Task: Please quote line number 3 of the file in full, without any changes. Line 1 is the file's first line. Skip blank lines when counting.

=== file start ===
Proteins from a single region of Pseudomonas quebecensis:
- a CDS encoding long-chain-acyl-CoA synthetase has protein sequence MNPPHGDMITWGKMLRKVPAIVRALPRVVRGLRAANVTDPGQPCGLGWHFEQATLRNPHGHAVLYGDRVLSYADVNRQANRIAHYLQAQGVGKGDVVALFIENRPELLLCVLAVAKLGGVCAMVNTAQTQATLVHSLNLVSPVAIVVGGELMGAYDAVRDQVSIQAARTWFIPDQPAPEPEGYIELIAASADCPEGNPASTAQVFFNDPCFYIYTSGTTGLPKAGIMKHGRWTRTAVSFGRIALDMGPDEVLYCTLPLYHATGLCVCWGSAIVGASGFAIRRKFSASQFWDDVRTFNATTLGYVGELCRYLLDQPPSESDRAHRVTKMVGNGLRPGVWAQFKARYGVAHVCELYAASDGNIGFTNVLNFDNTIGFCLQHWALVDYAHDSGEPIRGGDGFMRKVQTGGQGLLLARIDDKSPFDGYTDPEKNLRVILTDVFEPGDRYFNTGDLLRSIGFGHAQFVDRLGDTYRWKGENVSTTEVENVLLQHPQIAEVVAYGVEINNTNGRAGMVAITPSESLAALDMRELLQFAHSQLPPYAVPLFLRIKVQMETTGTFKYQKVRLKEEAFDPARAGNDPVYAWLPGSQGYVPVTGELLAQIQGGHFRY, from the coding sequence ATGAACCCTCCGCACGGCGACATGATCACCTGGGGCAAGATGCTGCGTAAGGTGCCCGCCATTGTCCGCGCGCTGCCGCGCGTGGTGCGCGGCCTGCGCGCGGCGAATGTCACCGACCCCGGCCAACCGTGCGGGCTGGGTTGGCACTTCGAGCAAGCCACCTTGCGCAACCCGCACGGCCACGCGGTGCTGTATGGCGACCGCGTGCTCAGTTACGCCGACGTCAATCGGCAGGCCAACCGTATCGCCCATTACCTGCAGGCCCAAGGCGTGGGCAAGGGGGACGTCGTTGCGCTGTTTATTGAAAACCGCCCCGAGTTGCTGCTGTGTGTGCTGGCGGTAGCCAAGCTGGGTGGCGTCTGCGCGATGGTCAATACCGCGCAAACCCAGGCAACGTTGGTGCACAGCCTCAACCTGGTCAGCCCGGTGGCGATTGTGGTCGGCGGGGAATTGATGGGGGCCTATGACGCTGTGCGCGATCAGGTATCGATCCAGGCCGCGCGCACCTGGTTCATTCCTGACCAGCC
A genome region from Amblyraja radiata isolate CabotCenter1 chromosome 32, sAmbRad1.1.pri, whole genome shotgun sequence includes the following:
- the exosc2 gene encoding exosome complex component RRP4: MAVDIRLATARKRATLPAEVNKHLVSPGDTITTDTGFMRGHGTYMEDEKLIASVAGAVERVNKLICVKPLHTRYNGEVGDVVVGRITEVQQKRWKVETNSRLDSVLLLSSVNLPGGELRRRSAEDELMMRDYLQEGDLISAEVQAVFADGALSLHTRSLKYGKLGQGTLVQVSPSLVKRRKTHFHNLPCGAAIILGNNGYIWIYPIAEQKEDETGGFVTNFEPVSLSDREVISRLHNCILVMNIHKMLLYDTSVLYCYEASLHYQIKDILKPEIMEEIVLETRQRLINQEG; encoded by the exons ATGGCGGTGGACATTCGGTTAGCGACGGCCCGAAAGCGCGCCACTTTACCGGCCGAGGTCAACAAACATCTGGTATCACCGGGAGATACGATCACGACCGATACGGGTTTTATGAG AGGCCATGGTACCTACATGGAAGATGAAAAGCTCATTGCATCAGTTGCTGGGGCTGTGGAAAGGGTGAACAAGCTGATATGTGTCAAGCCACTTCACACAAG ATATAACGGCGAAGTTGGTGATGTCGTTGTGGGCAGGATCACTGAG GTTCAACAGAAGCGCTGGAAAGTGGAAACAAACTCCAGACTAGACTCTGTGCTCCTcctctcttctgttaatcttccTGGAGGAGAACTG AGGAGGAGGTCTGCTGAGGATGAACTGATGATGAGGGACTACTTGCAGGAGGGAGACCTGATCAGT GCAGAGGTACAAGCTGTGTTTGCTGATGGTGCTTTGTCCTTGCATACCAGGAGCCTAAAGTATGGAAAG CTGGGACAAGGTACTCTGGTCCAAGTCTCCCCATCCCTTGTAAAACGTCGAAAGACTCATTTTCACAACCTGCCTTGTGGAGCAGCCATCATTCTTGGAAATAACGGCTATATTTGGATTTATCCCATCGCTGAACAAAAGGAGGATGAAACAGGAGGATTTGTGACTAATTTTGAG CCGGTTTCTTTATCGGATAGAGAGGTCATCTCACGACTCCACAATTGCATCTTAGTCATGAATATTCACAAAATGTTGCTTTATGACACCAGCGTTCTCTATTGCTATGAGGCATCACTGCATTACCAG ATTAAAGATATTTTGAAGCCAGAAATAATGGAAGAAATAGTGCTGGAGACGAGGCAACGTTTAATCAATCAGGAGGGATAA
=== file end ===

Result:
A genome region from Amblyraja radiata isolate CabotCenter1 chromosome 32, sAmbRad1.1.pri, whole genome shotgun sequence includes the following: